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GPS Leads To A Generation Unable to Read Maps and An Inevitable Canadian Invasion
by Kris on 5/1/2007 (0)

Easy, yes. Innocent, no.
Use of Global Positioning System (GPS) has spread faster across the United States than a case of herpies at a Kevin Federline convention. Most people have looked only at the positives of GPS: the ease of getting direction, the ability to chart waypoints, knowing exactly where you are to an 1/8th of an inch. Few have stopped to consider that it could lead to our enslavement by Canadians.

Growing up as a youth in America, one of my fondest childhood memories was Map Day, or as the government likes to call it, Tuesday. Each Tuesday, our class would spend literally minutes going over how to read maps. I learned such important facts such as North is up and South is down, why streets are far superior to avenues, and why the concept of delivery pizza in thirty minutes or less was never going to last.

Over the years, I have found my ability to read maps to be incredibly helpful. Whether it was finding a raging kegger, visiting a long lost friend at a homeless shelter, or navigating the streets (and sometimes sidewalks) of Liberty City in a stolen car that we all knew was really supposed to be a Mustang, I never could have done it without my intricate knowledge of maps, streets, and directions. When I stop and think about all the road trips I have made, it is scary to think where I could have ended up had I not been able to follow a map. I could be in Cleveland, Ohio right now!

GPS was invented in the mid-1990's by Canadian scientist/Eskimo George Peter Shore as a method to track the numerous polar bears in the area that had a tendency to eat George's friends. Or so the public believed. In reality, the GPS was invented for a much more sinister plot that will be revealed for the first time ever three paragraphs from now.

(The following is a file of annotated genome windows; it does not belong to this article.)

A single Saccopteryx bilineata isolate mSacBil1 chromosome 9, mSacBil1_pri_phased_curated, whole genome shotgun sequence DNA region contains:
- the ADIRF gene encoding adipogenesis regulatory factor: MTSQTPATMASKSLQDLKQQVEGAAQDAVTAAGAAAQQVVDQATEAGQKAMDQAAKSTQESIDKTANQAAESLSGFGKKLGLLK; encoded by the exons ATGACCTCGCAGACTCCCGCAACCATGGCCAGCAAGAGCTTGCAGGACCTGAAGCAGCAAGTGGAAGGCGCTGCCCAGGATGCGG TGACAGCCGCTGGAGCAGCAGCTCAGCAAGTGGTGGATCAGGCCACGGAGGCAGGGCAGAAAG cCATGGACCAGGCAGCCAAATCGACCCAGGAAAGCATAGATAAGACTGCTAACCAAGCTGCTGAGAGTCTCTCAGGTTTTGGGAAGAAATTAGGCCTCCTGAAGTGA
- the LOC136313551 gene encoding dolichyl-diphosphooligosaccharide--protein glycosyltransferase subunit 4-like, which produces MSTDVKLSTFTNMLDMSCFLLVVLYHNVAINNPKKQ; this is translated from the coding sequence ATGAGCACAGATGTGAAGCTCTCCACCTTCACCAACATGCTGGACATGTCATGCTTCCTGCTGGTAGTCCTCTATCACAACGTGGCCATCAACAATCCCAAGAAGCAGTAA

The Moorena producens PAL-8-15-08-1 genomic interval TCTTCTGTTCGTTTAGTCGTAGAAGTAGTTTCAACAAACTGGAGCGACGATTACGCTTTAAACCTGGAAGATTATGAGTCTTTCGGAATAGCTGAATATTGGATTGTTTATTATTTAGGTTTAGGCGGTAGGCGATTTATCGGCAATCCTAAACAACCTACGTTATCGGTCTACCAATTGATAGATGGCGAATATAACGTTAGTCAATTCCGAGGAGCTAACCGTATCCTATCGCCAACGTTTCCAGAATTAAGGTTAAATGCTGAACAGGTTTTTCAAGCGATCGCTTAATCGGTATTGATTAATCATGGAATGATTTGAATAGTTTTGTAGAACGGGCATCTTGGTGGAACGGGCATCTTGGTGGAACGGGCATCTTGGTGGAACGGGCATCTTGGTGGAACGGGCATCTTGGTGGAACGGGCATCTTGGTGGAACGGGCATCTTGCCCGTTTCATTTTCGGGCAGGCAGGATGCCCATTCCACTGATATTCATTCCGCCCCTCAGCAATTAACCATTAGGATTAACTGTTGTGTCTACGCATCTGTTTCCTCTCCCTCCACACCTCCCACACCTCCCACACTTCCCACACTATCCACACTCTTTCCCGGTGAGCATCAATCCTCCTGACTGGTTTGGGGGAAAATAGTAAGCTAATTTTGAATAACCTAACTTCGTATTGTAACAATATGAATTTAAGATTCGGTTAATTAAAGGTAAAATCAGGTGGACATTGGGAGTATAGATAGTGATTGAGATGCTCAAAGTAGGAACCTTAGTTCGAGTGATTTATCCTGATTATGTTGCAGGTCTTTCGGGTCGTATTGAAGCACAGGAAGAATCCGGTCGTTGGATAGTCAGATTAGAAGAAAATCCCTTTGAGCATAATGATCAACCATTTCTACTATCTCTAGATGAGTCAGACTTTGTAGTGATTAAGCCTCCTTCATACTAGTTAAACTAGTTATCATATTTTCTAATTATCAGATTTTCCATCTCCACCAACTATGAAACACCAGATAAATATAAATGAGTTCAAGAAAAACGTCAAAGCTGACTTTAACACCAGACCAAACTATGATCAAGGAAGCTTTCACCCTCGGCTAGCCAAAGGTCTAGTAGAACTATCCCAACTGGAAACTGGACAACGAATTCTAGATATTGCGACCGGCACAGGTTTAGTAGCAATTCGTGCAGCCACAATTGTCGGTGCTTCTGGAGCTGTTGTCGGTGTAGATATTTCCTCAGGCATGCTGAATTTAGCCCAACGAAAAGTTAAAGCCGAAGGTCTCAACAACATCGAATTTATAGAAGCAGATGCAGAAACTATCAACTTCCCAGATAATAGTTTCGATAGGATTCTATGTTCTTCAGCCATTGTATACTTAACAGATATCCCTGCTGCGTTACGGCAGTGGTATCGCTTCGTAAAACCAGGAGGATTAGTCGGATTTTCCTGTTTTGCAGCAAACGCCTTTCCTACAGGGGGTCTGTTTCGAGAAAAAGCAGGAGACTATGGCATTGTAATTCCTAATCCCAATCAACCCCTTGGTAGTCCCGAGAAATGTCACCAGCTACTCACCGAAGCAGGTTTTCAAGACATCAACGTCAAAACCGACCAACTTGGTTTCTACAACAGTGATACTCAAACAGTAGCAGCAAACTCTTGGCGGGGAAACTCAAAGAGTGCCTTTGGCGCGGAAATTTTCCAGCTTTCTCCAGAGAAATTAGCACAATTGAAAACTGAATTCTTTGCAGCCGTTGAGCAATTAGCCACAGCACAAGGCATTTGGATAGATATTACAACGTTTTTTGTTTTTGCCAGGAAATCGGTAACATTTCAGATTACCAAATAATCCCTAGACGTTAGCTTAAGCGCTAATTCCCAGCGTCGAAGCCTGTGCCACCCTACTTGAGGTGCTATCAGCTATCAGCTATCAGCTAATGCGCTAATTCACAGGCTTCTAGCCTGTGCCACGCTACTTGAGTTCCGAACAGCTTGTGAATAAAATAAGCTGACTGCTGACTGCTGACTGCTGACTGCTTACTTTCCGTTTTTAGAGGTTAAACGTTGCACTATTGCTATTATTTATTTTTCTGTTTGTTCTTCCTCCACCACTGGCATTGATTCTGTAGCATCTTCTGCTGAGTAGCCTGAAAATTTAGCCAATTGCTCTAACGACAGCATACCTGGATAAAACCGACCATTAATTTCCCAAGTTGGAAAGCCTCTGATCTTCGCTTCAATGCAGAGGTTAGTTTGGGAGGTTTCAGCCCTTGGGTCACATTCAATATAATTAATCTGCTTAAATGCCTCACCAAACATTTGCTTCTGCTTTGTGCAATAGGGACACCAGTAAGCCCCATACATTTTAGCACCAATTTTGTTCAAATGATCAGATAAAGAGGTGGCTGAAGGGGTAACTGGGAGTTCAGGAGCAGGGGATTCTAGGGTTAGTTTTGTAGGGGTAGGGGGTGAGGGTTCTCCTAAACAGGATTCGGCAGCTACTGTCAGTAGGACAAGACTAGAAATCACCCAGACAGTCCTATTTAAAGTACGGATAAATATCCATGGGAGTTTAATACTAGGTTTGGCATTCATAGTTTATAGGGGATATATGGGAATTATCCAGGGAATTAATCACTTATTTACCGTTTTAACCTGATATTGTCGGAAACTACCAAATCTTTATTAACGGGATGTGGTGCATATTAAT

Whatever the circumstances behind it's creation, GPS use took off in America and rendered the common map obsolete. Few schools these days are teaching children how to read maps or even follow a simple series of turns, merges, and road construction detours. Most children today just think they can jump in a car, say "Computer, take me to iHop" and directions will be magically spilled out to them like syrup on top of sweet lady pancake. But what happens when GPS isn't there to hold their hands?

"If current educational trends continue, in ten years, a GPS outage of widespread scale could lead to nationwide pandemonium," said leading educational researcher John Spock. "Those who cannot read a map would be driving the wrong way down streets, driving off raised highways, and stopping on the shoulder of the road even when it wasn't an emergency. Worse still, planes, helicopters, boats, and flying cars could be crashing into mountains everywhere. It would be the biggest disaster since Battlefield: Earth on Ice."

Such widespread destruction would bring nationwide transportation to a grinding halt. Goods couldn't be moved, people couldn't get to their offices, and stripper poles would be vacant. In short, America's economy would be destroyed. With no workers and no goods to sell, it would be only a matter of days before we all reverted back to barbaric tactics like pillaging, plundering, and whatever it is that Dick Chaney does on his off time. And that would open the door wide open for the Canadian takeover for which GPS was created to facilitate. Prepare yourselves now Americans, because unless we start teaching our children to read maps today, we are all looking at a future of being ruled by the iron fist of Dudley Do-Right and his maple leaf loving brethren. Free healthcare, hockey night, and mayo on ever

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